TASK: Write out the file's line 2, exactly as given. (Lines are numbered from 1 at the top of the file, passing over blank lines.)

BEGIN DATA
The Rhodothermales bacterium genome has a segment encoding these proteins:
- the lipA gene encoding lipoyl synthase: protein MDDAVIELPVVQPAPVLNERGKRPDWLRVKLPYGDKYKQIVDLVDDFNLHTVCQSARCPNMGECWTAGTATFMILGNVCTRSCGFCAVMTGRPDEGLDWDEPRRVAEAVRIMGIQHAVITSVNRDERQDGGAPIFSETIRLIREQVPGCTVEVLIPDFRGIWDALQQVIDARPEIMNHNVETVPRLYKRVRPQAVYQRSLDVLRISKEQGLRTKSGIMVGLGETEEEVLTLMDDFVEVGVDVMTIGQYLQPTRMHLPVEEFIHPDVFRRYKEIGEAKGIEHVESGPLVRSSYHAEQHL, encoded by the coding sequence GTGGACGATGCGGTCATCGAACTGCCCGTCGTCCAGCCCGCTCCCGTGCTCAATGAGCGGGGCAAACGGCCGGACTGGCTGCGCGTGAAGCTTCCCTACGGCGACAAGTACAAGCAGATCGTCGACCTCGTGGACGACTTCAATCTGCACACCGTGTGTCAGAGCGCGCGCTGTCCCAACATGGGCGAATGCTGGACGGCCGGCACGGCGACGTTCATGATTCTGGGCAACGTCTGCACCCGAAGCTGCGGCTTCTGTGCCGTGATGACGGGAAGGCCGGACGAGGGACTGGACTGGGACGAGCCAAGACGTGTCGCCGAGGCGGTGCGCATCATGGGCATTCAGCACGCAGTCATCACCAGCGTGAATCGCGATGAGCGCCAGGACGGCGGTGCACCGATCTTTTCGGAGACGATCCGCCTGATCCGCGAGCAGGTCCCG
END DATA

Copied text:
- the lipA gene encoding lipoyl synthase: protein MDDAVIELPVVQPAPVLNERGKRPDWLRVKLPYGDKYKQIVDLVDDFNLHTVCQSARCPNMGECWTAGTATFMILGNVCTRSCGFCAVMTGRPDEGLDWDEPRRVAEAVRIMGIQHAVITSVNRDERQDGGAPIFSETIRLIREQVPGCTVEVLIPDFRGIWDALQQVIDARPEIMNHNVETVPRLYKRVRPQAVYQRSLDVLRISKEQGLRTKSGIMVGLGETEEEVLTLMDDFVEVGVDVMTIGQYLQPTRMHLPVEEFIHPDVFRRYKEIGEAKGIEHVESGPLVRSSYHAEQHL, encoded by the coding sequence GTGGACGATGCGGTCATCGAACTGCCCGTCGTCCAGCCCGCTCCCGTGCTCAATGAGCGGGGCAAACGGCCGGACTGGCTGCGCGTGAAGCTTCCCTACGGCGACAAGTACAAGCAGATCGTCGACCTCGTGGACGACTTCAATCTGCACACCGTGTGTCAGAGCGCGCGCTGTCCCAACATGGGCGAATGCTGGACGGCCGGCACGGCGACGTTCATGATTCTGGGCAACGTCTGCACCCGAAGCTGCGGCTTCTGTGCCGTGATGACGGGAAGGCCGGACGAGGGACTGGACTGGGACGAGCCAAGACGTGTCGCCGAGGCGGTGCGCATCATGGGCATTCAGCACGCAGTCATCACCAGCGTGAATCGCGATGAGCGCCAGGACGGCGGTGCACCGATCTTTTCGGAGACGATCCGCCTGATCCGCGAGCAGGTCCCG